Wisdom Gained from the Wise Owl Bookstore

I opened my bookstore on May 15th, 2011.  I will be closing my bookstore wise owlon August 30th, 2013.  I guess I thought by now I’d have some pearls of wisdom, some sage advice to pass on to aspiring booksellers, some insight into the changing face of book sales.  I really don’t know that I do.

I know that bookselling wasn’t my calling.  I love to read, though.  I love to read.  I would be pretty happy just reading, full-time, every day, with a few breaks for coffee and maybe, maybe some social interaction with friends.  Sorry, friends.  But books are the best.  They just are.  And having a failing book business a few weeks from closing its doors forever hasn’t diminished my love of books in the slightest.  If anything, it’s grown it.

Because now I see just how important books are, in a way I couldn’t before.  Even having worked for the big-boxers, even having obtained my bachelor’s in English Lit, even having read and read and read every day since I was young enough to point at the cat on the page and say “Meow.”  Even with all these things, I didn’t really understand what was so gosh-darn amazing about books.
I think I do now.  I hope I do, because I’d like to think I’ve gained something out of all this.  Grown in knowledge and experience, and all that.

Books are a commodity, and commodifying something is always fraught.  I don’t pretend to know the first thing about the business of money, though my eleventh-grade economics teacher would probably be disappointed to hear it.  I remember TINSTAAFL, Mr. Wiacek!  But I’m not a business-minded individual, and you would be right in thinking that’s a bad place to start from when you’re trying to operate your own small business.  So, I figured out pretty quickly that I wasn’t going be holding my own on the merchandising/advertising/business-izing side of things.  And having to treat the books I loved and adored as merchandise was…difficult.  I would take it personally when someone didn’t like or wouldn’t take a recommendation.  I struggled with stocking things that I didn’t, personally, care for.  Terrible way to run a business.  I know it, you know it, and the book-buying populace of my town knows it now, too.  I didn’t stock 50 Shades initially because I didn’t think it was very good.  I had someone yesterday ask me if I had a copy in-stock.  People still want it.  I mean, talk about shooting yourself in the foot.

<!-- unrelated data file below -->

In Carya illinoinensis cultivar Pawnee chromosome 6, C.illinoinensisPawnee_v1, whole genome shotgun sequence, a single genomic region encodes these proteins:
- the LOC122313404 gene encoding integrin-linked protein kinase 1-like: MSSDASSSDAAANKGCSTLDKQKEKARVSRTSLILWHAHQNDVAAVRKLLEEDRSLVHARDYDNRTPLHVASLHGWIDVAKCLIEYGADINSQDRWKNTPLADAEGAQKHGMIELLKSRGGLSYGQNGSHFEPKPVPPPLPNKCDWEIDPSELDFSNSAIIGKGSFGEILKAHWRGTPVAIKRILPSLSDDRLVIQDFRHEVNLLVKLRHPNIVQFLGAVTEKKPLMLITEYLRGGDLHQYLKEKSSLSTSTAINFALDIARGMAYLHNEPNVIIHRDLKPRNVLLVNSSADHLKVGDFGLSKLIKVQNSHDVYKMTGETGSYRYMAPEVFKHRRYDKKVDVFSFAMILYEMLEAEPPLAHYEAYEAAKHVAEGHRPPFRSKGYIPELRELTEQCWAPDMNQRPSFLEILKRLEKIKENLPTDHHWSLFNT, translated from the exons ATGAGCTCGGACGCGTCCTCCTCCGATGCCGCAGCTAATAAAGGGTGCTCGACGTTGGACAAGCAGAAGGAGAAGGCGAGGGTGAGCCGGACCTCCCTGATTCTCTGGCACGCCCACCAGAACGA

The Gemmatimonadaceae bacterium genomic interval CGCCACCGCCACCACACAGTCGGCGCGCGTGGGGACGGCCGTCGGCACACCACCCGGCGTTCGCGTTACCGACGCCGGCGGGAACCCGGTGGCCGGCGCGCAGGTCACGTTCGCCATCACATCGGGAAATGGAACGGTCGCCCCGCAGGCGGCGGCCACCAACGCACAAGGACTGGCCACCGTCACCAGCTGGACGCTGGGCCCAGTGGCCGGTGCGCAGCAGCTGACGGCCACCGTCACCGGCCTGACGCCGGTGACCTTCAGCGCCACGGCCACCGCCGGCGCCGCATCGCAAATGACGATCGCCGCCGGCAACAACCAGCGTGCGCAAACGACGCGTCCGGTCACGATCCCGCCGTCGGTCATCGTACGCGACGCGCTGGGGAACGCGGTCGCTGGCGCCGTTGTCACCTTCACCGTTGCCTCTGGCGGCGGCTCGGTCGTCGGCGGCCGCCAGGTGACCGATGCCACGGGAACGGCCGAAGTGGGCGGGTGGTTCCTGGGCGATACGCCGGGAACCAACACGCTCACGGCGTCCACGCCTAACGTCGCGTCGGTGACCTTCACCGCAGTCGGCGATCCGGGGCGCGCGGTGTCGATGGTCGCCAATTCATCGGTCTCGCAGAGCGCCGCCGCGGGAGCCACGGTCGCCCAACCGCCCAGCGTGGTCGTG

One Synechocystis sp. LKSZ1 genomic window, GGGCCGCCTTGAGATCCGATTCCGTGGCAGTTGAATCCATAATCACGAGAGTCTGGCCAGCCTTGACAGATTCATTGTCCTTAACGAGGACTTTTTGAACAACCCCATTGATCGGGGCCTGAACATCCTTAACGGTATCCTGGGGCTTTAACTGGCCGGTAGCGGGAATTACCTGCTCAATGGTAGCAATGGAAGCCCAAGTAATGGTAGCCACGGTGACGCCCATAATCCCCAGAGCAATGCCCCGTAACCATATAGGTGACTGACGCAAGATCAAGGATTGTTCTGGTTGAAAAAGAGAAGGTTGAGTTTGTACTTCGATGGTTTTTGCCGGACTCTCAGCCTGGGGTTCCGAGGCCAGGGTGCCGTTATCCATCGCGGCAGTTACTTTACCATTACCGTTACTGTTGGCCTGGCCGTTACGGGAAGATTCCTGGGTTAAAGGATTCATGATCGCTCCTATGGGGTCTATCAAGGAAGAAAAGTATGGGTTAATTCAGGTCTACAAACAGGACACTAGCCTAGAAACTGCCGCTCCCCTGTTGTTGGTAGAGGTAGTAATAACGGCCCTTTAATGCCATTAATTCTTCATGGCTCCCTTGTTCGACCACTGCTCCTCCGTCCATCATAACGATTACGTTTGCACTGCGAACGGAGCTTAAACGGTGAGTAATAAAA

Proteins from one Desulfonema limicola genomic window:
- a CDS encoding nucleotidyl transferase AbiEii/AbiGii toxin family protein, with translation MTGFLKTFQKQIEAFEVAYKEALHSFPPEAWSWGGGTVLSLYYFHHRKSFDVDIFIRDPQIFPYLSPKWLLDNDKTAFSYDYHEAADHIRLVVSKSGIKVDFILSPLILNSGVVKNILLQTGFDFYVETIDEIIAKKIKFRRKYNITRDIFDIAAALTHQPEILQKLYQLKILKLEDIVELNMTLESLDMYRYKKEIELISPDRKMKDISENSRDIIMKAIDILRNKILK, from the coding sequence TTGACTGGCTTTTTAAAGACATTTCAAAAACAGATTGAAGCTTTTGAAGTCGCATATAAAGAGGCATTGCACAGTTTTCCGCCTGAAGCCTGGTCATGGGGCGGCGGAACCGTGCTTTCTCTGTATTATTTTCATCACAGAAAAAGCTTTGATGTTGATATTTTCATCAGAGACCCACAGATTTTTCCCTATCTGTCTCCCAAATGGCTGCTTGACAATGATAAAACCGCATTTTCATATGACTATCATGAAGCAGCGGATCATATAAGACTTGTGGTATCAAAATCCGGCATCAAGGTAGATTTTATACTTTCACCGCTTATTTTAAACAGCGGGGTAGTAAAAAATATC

So there you go.  I admit my failing, and I admit that that pipe dream of stocking exactly what I liked in hopes that it would attract the “right kind” of customer – as opposed to stocking based on what the customers wanted – exploded pretty spectacularly in my face.  But it wasn’t all bad, and it wasn’t all a loss. I had some truly wonderful regulars, like the guy who devoured fantasy books like they were going out of style and was in at least twice a month, sometimes more, to purchase entire series in one go.  Or like the mother and daughter who came in once a month and bought roughly $100 in books every time, stocking up on new, beautiful hardcover children’s books and bestselling paperbacks.  These people felt like friends, because they cherished books the way I did.

Money’s no object when you’re on the hunt for a good book.  Maybe you’re only buying one little paperback, but you’re really buying a vacation, or a day-in-the-life, or an entire era, or a window into someone’s mind, or a love affair, or a journey to another world.  You’re buying experience, and knowledge, and maybe sometimes an escape, yeah, but not the kind of flighty, wishy-washy, take-me-away-from-it-all kind of escape, no.  The kind of an escape that breaks you out of prison.  If you’re trapped, books can free you.  There’s no simpler way to put it.

So I don’t really have words of wisdom about the book industry, except that I think books will be around for a long time, and will become even more of a commodity, but in a possibly nicer way.  I think folks will seek out beautiful editions with custom illustrations and lovely bindings; they’ll seek out the collectibles, both old and new, and leave the more discard-able books to the e-readers.   But that’s just an opinion, and it certainly could change.  The best thing I got from owning my own store was a renewed and reinvigorated love of literature, of the books and stories I grew up with, and an insatiable hunger for more of the same.  I’ll be returning to school in the Fall for my Masters in English, and it feels a bit like I’ve come full circle.  I’ll leave the book-selling to the professionals— I was only a dabbler, really.  And I’ll just keep doing what I do best: reading those books.  In that, at least, I am a professional.

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